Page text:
Jake Robinson is a Marketing Executive right here at LAPS. He was Brighton and Hove Albion’s youngest ever goal scorer at 16 years old, and his career has taken him to Shrewsbury, Northampton, Luton and Torquay. He is now playing for Worthing FC alongside his work for LAPS. Find Jake on LinkedIn, Twitter and Instagram.
I’ve played football for my whole life. It’s all I ever wanted to do, and I was fortunate enough to have been employed to play the sport I love for the past 20 years. This year, however, I suffered a serious knee injury at the start of the season and haven’t been able to play since. Suddenly, I had to find a new way to make a living and support myself and my family. I’d never given it much thought, naively thinking I’d play forever.
The level of careers guidance available to young players is far, far better than it ever has been.
But despite the amount of support available, there are still hundreds of players who will be released at 18 or 21 without a plan in place. There’s an attitude amongst some players that if you are focussed on things outside of football, such as your career prospects, then you ‘don’t want it enough’.
A lot of young players assume they will finish playing and walk straight into a coaching job, but the numbers do not support this. So many people want to be a coach there simply is not enough jobs out there for everyone to do it.
Here is an actionable, hindsight, list of things I wish I had paid more attention to throughout my sporting life.
- Assess your strengths and interests: consider what you are good at, what you enjoy doing and what industries align with your strengths. You are retired from sport for a long time so doing something that will bring you joy will make a big difference. At some point people will start asking you what you will do when you stop playing, I used to dismiss them and say I’d cross that bridge when I came to it. It costs nothing to think long term but your future self will thank you.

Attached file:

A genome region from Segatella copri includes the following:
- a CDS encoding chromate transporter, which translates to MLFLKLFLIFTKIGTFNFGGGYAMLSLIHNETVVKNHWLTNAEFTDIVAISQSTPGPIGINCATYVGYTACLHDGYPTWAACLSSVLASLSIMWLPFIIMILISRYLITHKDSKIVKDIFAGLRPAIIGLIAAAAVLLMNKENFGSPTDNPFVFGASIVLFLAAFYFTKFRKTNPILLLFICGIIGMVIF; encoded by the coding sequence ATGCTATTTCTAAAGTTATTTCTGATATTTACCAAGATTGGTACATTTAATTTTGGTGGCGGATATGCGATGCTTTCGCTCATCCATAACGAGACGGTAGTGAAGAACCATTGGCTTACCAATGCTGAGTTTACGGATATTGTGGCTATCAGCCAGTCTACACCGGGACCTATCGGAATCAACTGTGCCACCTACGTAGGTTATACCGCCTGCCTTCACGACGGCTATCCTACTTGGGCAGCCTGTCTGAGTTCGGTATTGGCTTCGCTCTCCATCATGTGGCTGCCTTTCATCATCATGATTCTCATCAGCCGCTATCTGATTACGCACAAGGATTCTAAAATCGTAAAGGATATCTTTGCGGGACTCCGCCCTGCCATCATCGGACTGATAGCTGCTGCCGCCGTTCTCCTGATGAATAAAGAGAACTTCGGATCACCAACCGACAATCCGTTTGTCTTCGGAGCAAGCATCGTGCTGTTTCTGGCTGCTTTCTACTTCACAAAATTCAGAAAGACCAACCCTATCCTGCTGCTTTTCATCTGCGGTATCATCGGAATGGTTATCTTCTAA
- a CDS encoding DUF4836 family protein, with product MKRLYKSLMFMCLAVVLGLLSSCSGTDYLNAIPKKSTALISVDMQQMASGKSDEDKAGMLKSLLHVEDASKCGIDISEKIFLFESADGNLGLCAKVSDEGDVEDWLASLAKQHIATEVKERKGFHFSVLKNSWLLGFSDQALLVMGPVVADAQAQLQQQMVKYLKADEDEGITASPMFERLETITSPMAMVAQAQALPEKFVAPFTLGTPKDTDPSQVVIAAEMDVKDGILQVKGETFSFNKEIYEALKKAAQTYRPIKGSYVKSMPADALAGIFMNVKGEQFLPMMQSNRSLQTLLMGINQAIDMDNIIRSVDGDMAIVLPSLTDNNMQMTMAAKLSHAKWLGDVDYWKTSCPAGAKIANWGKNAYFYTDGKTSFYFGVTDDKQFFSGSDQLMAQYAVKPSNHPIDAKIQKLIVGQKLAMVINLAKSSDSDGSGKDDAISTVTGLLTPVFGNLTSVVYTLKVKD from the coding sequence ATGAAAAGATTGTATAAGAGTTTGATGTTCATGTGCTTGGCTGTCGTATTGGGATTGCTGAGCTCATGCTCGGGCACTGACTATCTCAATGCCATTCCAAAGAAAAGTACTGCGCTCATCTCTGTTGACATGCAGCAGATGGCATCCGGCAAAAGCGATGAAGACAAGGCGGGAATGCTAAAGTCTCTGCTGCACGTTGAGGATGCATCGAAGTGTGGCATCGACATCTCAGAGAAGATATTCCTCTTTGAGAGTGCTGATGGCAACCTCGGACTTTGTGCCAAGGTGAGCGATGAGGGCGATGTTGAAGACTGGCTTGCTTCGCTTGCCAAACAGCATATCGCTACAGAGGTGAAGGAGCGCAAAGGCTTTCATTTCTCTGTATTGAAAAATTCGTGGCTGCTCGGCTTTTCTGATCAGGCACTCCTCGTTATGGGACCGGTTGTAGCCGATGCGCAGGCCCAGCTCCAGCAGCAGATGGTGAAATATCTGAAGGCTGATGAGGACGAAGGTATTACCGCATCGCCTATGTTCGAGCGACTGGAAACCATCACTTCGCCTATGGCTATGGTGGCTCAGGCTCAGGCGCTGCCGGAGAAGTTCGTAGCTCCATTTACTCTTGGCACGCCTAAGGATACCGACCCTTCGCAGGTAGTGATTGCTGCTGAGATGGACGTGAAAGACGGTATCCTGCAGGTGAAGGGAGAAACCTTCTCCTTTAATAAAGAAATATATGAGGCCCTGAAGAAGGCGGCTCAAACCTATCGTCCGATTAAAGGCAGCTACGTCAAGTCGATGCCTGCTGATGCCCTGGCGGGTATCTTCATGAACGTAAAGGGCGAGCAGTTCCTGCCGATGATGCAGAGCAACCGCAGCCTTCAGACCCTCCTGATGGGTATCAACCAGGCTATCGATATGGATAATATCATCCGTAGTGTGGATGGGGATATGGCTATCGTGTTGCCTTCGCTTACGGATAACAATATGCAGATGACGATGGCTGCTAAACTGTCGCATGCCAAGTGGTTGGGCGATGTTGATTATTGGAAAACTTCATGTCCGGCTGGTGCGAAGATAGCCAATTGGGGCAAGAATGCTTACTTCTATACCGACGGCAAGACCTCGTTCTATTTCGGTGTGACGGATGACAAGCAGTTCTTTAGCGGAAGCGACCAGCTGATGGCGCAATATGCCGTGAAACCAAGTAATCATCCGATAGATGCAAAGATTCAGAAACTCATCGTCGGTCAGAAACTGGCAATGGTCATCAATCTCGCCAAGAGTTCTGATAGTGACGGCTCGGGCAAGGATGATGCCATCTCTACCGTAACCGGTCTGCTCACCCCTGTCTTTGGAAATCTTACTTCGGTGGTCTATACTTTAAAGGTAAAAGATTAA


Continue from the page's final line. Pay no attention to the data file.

- Network: Build connections with people in your desired field and seek out mentorship opportunities. The world has never been more connected. Use LAPS and attend a Member Meet-Up to grow your personal network. Follow people on social media, engage with their posts and build relationships. Go to events and meet people.
- Gain relevant experience: At LAPS, we can help you find work experience placements, internships, volunteering or freelance projects. You may be in a sport which requires 8 hours of intense training a day. You may also believe that focussing on something that isn’t improving at your sport is a waste of time, but the more you can add to your CV, the more impressive it looks when you need it. I know from personal experience, we used to be finished training by around 1pm. I would spend my afternoons in Starbucks or playing X-Box! Looking back that time could have been spent so much more productively.
- Stay informed: Stay up-to-date with industry trends and developments in your chosen field, as well as any relevant qualifications or certifications. Now you know what you’re interested in and the career path you would like to pursue, what do employers look for when they are hiring? Does your governing body or union offer further education courses?
- Consider further education: Consider pursuing a degree or certification program in your desired field to gain an edge and increase your job prospects. Check out the LAPS pages for ideas and discounts on further education. More experience to add to the CV, more skills to show you are keen to learn. If you didn’t have a chance to attend college or university, it’s not a problem. You can study almost anything from home in 2023. Can’t commit to a full-time course? Find YouTube tutorials and educate yourself.
Just a few ideas which probably seem like common sense now but would be easy to dismiss as unnecessary whilst you’re amid a successful sports career. I’m fully committed to rehabbing my injury and returning to football, knowing now I will be in a better position than I was before.